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Shelter asking for required spay/neutering
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How to help
To support the Liberty Humane Shelter in passing the spay/neuter ordinance show your support at the county commission meeting Tuesday evening at 6.
To donate to the Liberty Humane Shelter visit their Web site at The shelter accepts the donations of aluminum cans. They can be  dropped off in the aluminum bin at the shelter located at 279 Briarwood Circle. The shelter also accepts old ink cartridges for recycling.
For more information call the Liberty Humane Shelter at 876-DOGS (3647)
Last February, Board members of the Liberty Humane Shelter and Shelter President Sandra Frye went asked the Liberty County Commission for a county-wide spay/neuter ordinance.
They presented a video, a copy of the proposed ordinance and voiced concerns for the growing rate of dogs being euthanized due to overpopulation and abandonment in the county.
The commissioners, however, tabled the item to review it at a later date. Frye said it took a year, but it appears the commissioners will revisit the item at Tuesday’s meeting. Frye said shelter supporters are seeking support for the ordinance, which she believes could save dogs’ lives and offer another method to fund the county’s portion of Animal Control.
“It’s time to bring it back up,” Frye said. “Everybody has had some time to realize that animals are needlessly being put to sleep out here every week, roughly twice a week. And there is no need for this when we can prevent unwanted litters and prevent this in the near future.”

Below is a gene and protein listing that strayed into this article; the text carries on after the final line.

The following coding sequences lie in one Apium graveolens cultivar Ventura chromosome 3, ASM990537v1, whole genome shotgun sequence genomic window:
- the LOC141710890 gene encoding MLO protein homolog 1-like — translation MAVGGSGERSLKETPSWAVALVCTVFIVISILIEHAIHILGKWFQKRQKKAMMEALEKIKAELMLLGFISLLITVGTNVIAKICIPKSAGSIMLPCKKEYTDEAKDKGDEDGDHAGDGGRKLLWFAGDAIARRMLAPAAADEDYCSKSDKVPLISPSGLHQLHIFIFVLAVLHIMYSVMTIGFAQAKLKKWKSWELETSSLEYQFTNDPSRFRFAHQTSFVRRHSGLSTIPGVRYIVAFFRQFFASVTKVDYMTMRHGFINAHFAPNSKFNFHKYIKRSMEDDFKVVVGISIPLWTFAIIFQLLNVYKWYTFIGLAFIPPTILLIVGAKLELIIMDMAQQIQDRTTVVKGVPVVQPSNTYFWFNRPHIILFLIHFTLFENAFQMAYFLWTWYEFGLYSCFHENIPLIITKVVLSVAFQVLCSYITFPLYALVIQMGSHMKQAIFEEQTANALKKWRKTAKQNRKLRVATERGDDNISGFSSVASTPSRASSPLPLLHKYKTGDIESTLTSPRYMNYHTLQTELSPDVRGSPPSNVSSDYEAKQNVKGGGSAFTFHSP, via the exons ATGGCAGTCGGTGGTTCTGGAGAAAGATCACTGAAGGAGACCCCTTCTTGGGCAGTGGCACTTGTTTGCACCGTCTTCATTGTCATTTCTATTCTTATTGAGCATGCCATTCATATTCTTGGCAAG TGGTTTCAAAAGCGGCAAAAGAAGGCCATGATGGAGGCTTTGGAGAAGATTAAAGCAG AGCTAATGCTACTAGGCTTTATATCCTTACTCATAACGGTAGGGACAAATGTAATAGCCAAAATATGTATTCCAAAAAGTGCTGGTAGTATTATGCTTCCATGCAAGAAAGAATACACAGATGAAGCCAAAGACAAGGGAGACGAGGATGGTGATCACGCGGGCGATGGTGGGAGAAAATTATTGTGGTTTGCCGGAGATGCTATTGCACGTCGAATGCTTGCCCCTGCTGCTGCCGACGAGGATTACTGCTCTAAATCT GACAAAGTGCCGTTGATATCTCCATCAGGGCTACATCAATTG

The Liberty Humane Shelter is in the same building as the county’s Animal Control, but they are separate entities. Frye said it pains her volunteers and staff as well as the staff from the county when the time comes for dogs and cats to be put down.
The ordinance will make it mandatory for most people who own a dog or cat in the county to have the animal spayed or neutered, allowing some exceptions.
“If they are service animals or if they are used in organized competitions there are provisions making them exempt from mandatory spaying or neutering,” Frye said.
The ordinance also provides exemption due to medical reasons and for breeders. The ordinance will also make micro-chipping pets mandatory. Frye said it will reduce the amount of time and effort in tracking down the pet owner and track repeat offenders.
“If you think about it how many responsible pet owners do you know that don’t have their pet spayed or neutered,” Frye said. “We see repeat offenders, and what I mean by that is we see the same animal come through animal control time after time. If that animal had a micro-chip it would only spend and hour out here because they would scan it and call the owner out here.”
Frye said for folks who don’t fall under the exemptions, but still want the choice of whether to have their pet fixed, a provision was added to allow a higher fee on their annual pet registration fee to pay for that privilege.
Frye said the ordinance will allow the county to collect fines on people who violate the ordinance, placing more funds in Animal Control’s coffers and allow the county to start their own micro-chipping program and record fees from that.
Until the ordinance is passed, Frye said the shelter will continue to do its best pulling dogs and cats from Animal Control over to the no-kill shelter. But they can only pull so many due to lack of funds and kennel space. While the county pays utilities for the shelter it does not receive any county funding.
“One animal is euthanized in the United States every two seconds, Frye said. “We will always do what we think is the best thing to do for the animals.”
A copy of the ordinance can be downloaded from the shelter’s Web-site at
The folks at the Liberty Humane Shelter are also planning their fund raising events for 2010 including a rabies and micro-chip clinic, a golf tournament, a gospel tournament and a womanless pageant.
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